Marketing Briefing: As vaccine rollout picks up steam, marketers are beginning conversations about in-person events


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This time last year, the last of the in-person events for the ad industry were taking place prior to the onset of the coronavirus pandemic in early March. Now, nearly a year into the crisis, marketers, agency execs and industry observers say they are still uncertain when those in-person events will return.

While some believe the second half of the year could see a resurgence of small gatherings once most people are vaccinated — Dr. Anthony Fauci said last week that vaccines should be widely available to all by April in the United States — others believe travel and entertainment budgets won’t return in 2021. Until then much of networking will remain virtual via industry events as well as on apps like Clubhouse or on Twitter’s Clubhouse-like feature Spaces.

For some, the efficiency of being able to work remotely without traveling to the usual industry boondoggles has made them less likely to return to those events even after it’s safe.

“Companies are more focused on what employee models will look like — back to the office or hybrid — [as well as] revenue stabilization, etc.,” said Mack McKelvey, founder and CEO of SalientMG. “This year showed CEOs/CFOs what revenue/expenses look like with little to no travel/sponsorships, etc. and boards love the returns they are seeing.”

That being said, some marketers and agency execs are aiming to figure out exactly when in-person events will make a resurgence. Gaming it out ahead of time is necessary, according to on agency exec, as brands don’t want to be “too late” to invest once in-person gatherings do return.

Even as brands and agencies look to a crystal ball to figure it out the exec lamented feeling in limbo when it comes to trying to do so: “Nobody knows. Nobody wants to be late. Nobody wants to be early. It’s insane.”

Noah Mallin, chief of brand strategy for IMGN echoed that conversations about a return to in-person events are beginning to taking place as the vaccine rollout gets underway. The assumption for some is that the earliest in-person events would take place is this fall. That being said, the real question is not when events will return, but rather will people want to attend when they do. “No one really knows what actual demand will be like,” said Mallin.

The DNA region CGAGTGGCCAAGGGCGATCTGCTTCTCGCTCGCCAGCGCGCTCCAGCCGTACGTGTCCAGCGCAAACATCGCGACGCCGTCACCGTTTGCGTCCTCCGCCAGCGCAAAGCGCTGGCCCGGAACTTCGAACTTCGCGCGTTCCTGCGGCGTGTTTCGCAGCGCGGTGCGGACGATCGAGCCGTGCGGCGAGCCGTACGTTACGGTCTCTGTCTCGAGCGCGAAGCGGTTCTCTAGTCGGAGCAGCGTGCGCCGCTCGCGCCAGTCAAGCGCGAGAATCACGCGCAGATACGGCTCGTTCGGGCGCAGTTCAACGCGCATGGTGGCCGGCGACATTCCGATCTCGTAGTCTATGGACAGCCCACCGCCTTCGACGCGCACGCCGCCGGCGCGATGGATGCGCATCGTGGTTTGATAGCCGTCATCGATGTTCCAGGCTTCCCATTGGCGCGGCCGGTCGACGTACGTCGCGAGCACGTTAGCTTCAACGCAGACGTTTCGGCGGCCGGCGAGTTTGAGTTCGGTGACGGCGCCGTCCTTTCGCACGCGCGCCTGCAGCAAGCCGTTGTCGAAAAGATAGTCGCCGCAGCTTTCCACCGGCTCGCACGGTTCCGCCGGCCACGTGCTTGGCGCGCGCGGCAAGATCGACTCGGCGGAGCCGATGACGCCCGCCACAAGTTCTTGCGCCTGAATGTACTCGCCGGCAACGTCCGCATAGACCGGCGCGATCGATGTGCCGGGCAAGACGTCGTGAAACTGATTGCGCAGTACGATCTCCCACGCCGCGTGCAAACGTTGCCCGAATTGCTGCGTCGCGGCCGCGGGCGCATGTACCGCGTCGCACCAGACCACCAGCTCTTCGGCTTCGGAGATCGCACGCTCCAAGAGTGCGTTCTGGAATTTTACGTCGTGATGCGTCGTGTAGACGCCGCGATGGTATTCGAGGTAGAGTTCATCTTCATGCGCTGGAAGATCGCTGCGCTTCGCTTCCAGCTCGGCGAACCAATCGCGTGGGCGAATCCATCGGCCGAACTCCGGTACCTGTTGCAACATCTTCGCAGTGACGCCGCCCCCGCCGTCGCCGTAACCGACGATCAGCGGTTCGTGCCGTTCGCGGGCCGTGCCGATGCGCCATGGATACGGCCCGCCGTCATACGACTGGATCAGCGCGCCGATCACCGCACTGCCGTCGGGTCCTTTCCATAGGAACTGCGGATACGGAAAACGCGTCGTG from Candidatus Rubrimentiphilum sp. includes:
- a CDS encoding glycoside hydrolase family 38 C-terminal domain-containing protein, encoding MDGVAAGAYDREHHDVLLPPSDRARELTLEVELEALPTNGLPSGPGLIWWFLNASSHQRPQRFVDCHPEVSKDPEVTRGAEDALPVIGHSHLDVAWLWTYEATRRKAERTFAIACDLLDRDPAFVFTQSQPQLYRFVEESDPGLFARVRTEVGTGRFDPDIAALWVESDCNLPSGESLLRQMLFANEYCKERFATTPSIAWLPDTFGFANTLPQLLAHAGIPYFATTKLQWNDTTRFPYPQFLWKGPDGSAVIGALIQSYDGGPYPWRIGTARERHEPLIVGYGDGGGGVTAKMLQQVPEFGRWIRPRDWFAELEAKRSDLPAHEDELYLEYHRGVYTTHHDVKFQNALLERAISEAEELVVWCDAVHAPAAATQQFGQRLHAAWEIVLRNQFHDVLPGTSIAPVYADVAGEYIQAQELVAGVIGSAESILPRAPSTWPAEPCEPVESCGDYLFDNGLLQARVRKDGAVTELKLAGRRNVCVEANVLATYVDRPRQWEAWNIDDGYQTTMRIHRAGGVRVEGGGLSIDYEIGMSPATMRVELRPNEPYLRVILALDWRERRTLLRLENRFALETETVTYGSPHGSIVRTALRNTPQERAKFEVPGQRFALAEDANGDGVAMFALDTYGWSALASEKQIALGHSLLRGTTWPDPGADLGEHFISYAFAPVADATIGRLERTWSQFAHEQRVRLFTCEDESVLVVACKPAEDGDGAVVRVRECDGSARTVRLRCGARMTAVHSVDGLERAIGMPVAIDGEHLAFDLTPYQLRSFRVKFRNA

Others say they aren’t worried about in-person events this year as they expect a return to regular business travel patterns to come in 2022 or 2023. Instead, there’s more onus on teams to build virtual communities. “Community is virtual which is why Clubhouse and Spaces are so important,” noted McKelvey.

Figuring out how to breakthrough and foster that community online in a healthy way that avoids burnout is key, said agency execs and industry analysts (The ability to work remotely and have meetings via Zoom quickly led to major screen fatigue). For brands and agencies focused on building online communities rather than the possible return of in-person events, finding ways to make those communities dynamic, engaging and useful is essential.

3 Questions with Chipotle CMO Chris Brandt

What is the biggest challenge you’re facing as a CMO today? And how do you plan on tackling that challenge?
Measurement of ad effectiveness across channels is the biggest challenge.  Having accurate information and attribution towards sales, in addition to cross channel consumer identification, is a formidable challenge that makes estimating the return on ad spend difficult and an inexact science

What’s top of mind for you as a CMO right now?
Being flexible in media spend given Covid unpredictability and gaining consumer awareness of our brand values, which are more important than ever to the consumer.

As a CMO, how do you think marketers should be approaching a post-cookie world?
Collect as much first party data as you can (such as via a loyalty program) and be flexible in spending so you can pivot to the channels that are able to most successfully generate effective ROI when we enter a cookie-less world. — Kimeko McCoy

By the numbers

Going into nearly a year of coronavirus-induced lockdown, consumers are increasingly glued to their screens. The cultural shift is one marketers are taking note of, with brands like Guinness and Babe Wine investing ad dollars in e-commerce apps like Drizly. Even as marketers are diversifying and eyeing e-commerce apps, social media advertising is still king, according to new data from social ad automation platform Find the breakdown here:

  • Most retail organizations will increase social advertising spend on Facebook (76%), nearly half (44%) will increase spend on Twitter and over one-third (38%) will increase spend on Instagram in 2021.
  • 36% of companies spend more on Facebook than other platforms; however, Instagram yields the best ROAS among the platforms for 42% of companies. 
  • 90% of the retailers surveyed this year said they buy ads on Instagram, compared to 56% last year. — Kimeko McCoy

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